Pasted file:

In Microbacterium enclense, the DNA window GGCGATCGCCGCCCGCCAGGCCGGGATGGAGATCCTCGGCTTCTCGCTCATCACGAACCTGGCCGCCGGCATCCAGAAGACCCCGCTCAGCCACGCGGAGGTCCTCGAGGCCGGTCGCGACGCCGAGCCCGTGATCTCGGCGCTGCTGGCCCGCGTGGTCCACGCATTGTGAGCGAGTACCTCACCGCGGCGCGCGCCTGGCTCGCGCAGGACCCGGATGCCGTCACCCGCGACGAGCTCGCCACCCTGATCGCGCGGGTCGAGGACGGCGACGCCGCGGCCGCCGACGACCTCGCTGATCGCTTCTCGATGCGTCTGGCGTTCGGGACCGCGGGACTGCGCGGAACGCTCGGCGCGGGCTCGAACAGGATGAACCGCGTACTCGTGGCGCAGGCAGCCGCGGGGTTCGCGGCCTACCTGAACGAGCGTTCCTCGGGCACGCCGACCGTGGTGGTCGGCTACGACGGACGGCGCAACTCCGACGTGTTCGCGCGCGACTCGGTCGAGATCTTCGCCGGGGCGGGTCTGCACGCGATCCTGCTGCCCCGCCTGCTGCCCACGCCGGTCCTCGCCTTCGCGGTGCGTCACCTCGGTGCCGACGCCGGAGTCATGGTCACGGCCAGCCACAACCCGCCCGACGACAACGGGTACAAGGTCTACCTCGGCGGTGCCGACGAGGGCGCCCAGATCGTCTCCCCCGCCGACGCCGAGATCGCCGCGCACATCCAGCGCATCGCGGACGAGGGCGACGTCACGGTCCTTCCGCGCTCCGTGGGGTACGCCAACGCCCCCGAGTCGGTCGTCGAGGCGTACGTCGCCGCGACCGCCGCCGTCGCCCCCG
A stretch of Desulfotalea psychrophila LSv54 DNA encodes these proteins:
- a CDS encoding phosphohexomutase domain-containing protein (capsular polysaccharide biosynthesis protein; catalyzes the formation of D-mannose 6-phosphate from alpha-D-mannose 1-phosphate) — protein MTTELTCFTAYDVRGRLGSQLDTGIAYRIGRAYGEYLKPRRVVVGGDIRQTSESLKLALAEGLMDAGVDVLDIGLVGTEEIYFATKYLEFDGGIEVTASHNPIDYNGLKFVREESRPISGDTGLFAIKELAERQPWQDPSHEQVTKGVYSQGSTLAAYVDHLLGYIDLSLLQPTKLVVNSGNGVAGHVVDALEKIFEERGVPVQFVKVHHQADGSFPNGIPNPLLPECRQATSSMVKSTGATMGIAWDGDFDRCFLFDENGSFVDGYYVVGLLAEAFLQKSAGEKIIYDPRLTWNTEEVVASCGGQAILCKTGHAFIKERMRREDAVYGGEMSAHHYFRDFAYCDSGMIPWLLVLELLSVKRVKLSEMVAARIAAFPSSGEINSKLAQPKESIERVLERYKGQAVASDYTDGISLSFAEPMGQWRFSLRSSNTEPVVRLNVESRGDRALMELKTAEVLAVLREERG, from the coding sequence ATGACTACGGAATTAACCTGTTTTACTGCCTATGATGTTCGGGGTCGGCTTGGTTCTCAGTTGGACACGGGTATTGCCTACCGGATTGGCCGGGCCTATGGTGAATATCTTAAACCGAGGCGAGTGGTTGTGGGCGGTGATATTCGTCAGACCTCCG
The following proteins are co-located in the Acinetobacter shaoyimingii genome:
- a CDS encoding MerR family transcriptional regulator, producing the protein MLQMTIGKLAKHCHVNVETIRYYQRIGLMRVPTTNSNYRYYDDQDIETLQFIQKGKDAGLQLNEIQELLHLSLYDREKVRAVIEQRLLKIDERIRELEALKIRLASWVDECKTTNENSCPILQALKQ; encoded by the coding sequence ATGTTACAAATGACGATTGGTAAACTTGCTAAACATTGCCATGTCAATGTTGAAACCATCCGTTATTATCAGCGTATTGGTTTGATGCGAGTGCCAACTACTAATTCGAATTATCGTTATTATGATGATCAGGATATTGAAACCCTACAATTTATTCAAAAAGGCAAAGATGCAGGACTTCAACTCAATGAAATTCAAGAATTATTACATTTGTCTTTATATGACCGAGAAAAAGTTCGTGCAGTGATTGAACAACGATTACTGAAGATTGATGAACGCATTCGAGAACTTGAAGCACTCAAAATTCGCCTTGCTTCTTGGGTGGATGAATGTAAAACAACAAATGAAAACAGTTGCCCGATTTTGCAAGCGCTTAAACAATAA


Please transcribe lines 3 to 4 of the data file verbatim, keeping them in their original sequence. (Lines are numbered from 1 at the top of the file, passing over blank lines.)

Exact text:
- a CDS encoding phosphohexomutase domain-containing protein (capsular polysaccharide biosynthesis protein; catalyzes the formation of D-mannose 6-phosphate from alpha-D-mannose 1-phosphate) — protein MTTELTCFTAYDVRGRLGSQLDTGIAYRIGRAYGEYLKPRRVVVGGDIRQTSESLKLALAEGLMDAGVDVLDIGLVGTEEIYFATKYLEFDGGIEVTASHNPIDYNGLKFVREESRPISGDTGLFAIKELAERQPWQDPSHEQVTKGVYSQGSTLAAYVDHLLGYIDLSLLQPTKLVVNSGNGVAGHVVDALEKIFEERGVPVQFVKVHHQADGSFPNGIPNPLLPECRQATSSMVKSTGATMGIAWDGDFDRCFLFDENGSFVDGYYVVGLLAEAFLQKSAGEKIIYDPRLTWNTEEVVASCGGQAILCKTGHAFIKERMRREDAVYGGEMSAHHYFRDFAYCDSGMIPWLLVLELLSVKRVKLSEMVAARIAAFPSSGEINSKLAQPKESIERVLERYKGQAVASDYTDGISLSFAEPMGQWRFSLRSSNTEPVVRLNVESRGDRALMELKTAEVLAVLREERG, from the coding sequence ATGACTACGGAATTAACCTGTTTTACTGCCTATGATGTTCGGGGTCGGCTTGGTTCTCAGTTGGACACGGGTATTGCCTACCGGATTGGCCGGGCCTATGGTGAATATCTTAAACCGAGGCGAGTGGTTGTGGGCGGTGATATTCGTCAGACCTCCG
The following proteins are co-located in the Acinetobacter shaoyimingii genome: